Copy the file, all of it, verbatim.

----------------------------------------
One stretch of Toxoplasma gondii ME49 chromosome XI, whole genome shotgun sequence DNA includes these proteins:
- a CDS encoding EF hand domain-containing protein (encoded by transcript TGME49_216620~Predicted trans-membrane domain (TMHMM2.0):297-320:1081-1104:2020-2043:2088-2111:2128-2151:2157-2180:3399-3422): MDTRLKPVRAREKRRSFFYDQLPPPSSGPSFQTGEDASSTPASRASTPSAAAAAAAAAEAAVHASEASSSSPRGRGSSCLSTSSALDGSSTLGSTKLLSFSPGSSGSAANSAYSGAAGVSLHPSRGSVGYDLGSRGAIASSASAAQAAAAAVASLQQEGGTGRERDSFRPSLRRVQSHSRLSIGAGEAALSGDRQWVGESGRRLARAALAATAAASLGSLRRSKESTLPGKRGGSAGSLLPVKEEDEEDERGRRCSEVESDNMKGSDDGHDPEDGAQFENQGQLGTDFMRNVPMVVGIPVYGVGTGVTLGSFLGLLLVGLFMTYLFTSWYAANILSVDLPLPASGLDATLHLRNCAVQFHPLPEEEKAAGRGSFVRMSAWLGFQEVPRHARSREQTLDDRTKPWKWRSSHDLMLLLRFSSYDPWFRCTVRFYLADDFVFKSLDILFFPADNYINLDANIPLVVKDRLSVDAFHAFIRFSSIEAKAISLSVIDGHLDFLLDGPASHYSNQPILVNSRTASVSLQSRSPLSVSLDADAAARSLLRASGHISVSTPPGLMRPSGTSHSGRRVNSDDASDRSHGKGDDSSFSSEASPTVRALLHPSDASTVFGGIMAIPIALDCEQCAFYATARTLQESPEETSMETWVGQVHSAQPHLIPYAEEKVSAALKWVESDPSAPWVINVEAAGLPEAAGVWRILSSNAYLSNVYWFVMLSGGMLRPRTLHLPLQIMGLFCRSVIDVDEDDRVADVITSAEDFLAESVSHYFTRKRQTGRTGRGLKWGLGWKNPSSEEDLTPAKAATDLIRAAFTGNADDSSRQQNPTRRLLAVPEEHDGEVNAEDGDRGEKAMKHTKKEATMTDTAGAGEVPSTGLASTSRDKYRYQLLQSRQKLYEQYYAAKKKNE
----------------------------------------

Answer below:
One stretch of Toxoplasma gondii ME49 chromosome XI, whole genome shotgun sequence DNA includes these proteins:
- a CDS encoding EF hand domain-containing protein (encoded by transcript TGME49_216620~Predicted trans-membrane domain (TMHMM2.0):297-320:1081-1104:2020-2043:2088-2111:2128-2151:2157-2180:3399-3422): MDTRLKPVRAREKRRSFFYDQLPPPSSGPSFQTGEDASSTPASRASTPSAAAAAAAAAEAAVHASEASSSSPRGRGSSCLSTSSALDGSSTLGSTKLLSFSPGSSGSAANSAYSGAAGVSLHPSRGSVGYDLGSRGAIASSASAAQAAAAAVASLQQEGGTGRERDSFRPSLRRVQSHSRLSIGAGEAALSGDRQWVGESGRRLARAALAATAAASLGSLRRSKESTLPGKRGGSAGSLLPVKEEDEEDERGRRCSEVESDNMKGSDDGHDPEDGAQFENQGQLGTDFMRNVPMVVGIPVYGVGTGVTLGSFLGLLLVGLFMTYLFTSWYAANILSVDLPLPASGLDATLHLRNCAVQFHPLPEEEKAAGRGSFVRMSAWLGFQEVPRHARSREQTLDDRTKPWKWRSSHDLMLLLRFSSYDPWFRCTVRFYLADDFVFKSLDILFFPADNYINLDANIPLVVKDRLSVDAFHAFIRFSSIEAKAISLSVIDGHLDFLLDGPASHYSNQPILVNSRTASVSLQSRSPLSVSLDADAAARSLLRASGHISVSTPPGLMRPSGTSHSGRRVNSDDASDRSHGKGDDSSFSSEASPTVRALLHPSDASTVFGGIMAIPIALDCEQCAFYATARTLQESPEETSMETWVGQVHSAQPHLIPYAEEKVSAALKWVESDPSAPWVINVEAAGLPEAAGVWRILSSNAYLSNVYWFVMLSGGMLRPRTLHLPLQIMGLFCRSVIDVDEDDRVADVITSAEDFLAESVSHYFTRKRQTGRTGRGLKWGLGWKNPSSEEDLTPAKAATDLIRAAFTGNADDSSRQQNPTRRLLAVPEEHDGEVNAEDGDRGEKAMKHTKKEATMTDTAGAGEVPSTGLASTSRDKYRYQLLQSRQKLYEQYYAAKKKNE